Seller Should Pay at Least Token Repair Amount

We recently had a transaction where the seller refused to negotiate any repair adjustments. None at all. This is actually not completely unusual, but most of our buyers do receive at least a small amount to offset repair and condition issues that were revealed by the inspection and not disclosed on the Seller’s Disclosure form.

But on this particular transaction, the buyer received a favorable contract price. The seller felt that the home was a good deal as-is at the contract price and was unwilling to offer anything else. Buyer was ok with that, so no problem.

But then the listing agent wanted to buyer to go ahead and terminate the Option Period in writing. Buyer had no motivation to do so and didn’t want to give up that right, so the seller and agent ended up having to fret and worry (needlessly) for an additional 5 days. This could have been avoided if the seller and agent had been willing to give up at least a token amount toward repairs. Here’s why.

Most transactions do in fact have a “2nd negotiation” or “repair negotiation” following the inspection. I haven’t sold a “perfect” house yet. Even brand new homes produce a list of deficiencies that need addressing. The offsets or allowances for repairs are most commonly cured by agreeing to an amount to be inserted into paragraph 12(a)1b of the sales contract, via a final amendment.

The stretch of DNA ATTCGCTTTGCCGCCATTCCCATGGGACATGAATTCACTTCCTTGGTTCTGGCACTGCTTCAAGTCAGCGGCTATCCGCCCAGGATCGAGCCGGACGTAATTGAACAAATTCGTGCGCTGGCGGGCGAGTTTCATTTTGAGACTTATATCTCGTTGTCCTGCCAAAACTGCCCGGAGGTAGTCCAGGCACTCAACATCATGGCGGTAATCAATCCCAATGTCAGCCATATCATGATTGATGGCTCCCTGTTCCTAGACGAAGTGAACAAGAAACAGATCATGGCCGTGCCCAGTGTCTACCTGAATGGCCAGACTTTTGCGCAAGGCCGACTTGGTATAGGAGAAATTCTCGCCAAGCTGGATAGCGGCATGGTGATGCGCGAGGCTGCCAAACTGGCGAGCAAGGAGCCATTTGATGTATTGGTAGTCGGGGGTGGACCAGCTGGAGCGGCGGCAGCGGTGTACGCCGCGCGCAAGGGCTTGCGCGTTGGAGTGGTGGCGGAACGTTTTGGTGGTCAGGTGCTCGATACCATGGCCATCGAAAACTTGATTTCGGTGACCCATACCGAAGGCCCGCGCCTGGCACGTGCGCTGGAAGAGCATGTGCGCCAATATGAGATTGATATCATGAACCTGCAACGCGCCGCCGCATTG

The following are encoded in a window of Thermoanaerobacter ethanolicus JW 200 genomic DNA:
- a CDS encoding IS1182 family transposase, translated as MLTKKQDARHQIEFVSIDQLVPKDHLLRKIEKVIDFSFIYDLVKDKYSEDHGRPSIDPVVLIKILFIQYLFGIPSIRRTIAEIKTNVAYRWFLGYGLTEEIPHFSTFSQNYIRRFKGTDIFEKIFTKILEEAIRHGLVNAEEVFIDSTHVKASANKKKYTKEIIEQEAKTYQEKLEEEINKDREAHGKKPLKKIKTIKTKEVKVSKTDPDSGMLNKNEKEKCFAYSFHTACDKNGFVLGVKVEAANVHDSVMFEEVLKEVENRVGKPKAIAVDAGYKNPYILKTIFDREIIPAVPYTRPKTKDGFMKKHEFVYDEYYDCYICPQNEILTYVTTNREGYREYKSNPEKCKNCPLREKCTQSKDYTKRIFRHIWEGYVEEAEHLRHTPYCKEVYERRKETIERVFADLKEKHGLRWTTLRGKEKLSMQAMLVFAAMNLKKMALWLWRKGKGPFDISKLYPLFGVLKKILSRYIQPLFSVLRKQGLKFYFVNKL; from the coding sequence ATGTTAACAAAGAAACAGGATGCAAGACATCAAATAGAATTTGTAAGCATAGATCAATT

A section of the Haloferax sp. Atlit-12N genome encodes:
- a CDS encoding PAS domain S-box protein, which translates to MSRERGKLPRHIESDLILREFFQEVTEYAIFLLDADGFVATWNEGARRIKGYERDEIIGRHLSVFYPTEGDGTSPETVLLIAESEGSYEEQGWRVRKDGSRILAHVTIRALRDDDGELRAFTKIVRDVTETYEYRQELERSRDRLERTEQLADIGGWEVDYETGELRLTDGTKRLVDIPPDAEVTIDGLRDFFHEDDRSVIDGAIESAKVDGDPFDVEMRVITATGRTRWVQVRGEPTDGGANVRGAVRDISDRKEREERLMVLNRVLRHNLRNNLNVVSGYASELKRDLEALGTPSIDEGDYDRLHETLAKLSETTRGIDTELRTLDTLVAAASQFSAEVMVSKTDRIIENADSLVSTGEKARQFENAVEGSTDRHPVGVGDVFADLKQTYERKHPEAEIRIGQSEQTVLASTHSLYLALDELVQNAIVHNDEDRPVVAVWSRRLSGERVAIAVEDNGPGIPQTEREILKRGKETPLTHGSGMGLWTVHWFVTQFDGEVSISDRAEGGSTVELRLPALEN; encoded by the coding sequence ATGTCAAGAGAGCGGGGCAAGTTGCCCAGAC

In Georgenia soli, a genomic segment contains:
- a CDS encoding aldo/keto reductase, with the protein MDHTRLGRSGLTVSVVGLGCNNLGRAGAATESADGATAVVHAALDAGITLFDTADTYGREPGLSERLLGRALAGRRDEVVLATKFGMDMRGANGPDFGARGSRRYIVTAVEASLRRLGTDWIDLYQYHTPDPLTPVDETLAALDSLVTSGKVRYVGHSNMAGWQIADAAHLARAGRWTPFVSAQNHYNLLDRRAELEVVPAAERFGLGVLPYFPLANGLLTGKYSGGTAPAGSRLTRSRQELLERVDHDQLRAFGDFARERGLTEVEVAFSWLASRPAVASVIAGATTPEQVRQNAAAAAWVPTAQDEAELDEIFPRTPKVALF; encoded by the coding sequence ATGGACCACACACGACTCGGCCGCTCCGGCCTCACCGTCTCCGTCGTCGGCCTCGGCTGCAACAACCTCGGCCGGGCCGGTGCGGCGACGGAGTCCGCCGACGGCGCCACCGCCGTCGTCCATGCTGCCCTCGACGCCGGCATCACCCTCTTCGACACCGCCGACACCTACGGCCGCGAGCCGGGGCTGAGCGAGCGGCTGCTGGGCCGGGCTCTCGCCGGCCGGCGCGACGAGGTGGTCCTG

That paragraph is the “buyer closing costs paid by seller” paragraph. So, if buyer and seller agree to a $500 offset in lieu of repairs, $500 would be inserted into 12(a)1b and would thus reduce the cash buyer brings to closing by $500, which is essentially the same as the seller giving the buyer $500 at closing toward repairs. We do it this way because it’s cleaner.

Also on the final amendment is a checkbox terminating the buyer’s Option Period. So, this 1-page final amendment works to seal the deal, so to speak. Buyer says to seller, via the amendment, “you give me some money to help with these repair costs and I’ll terminate my Option Period and we can move forward”. That’s a fair trade.

In the example about which I am writing, there was no repair allowance, thus no final amendment. Yet the seller and listing agent still wanted the buyer to terminate the Option Period prior to the end of the 10 days. Our response was “the termination of the Option Period is normally done in exchange for some repair offsets on a final amendment, and since there is no final amendment, the Option Period will just expire on the date provided”.

Still, agent and seller fretted and worried about the fact that it was still technically not a “done deal” because the buyer still had 5 days to “change his mind and cancel”. This is where, if I was listing agent, I would advise the seller to offer a small repair amount, which would be addressed in the final amendment along with the termination of the Option Period.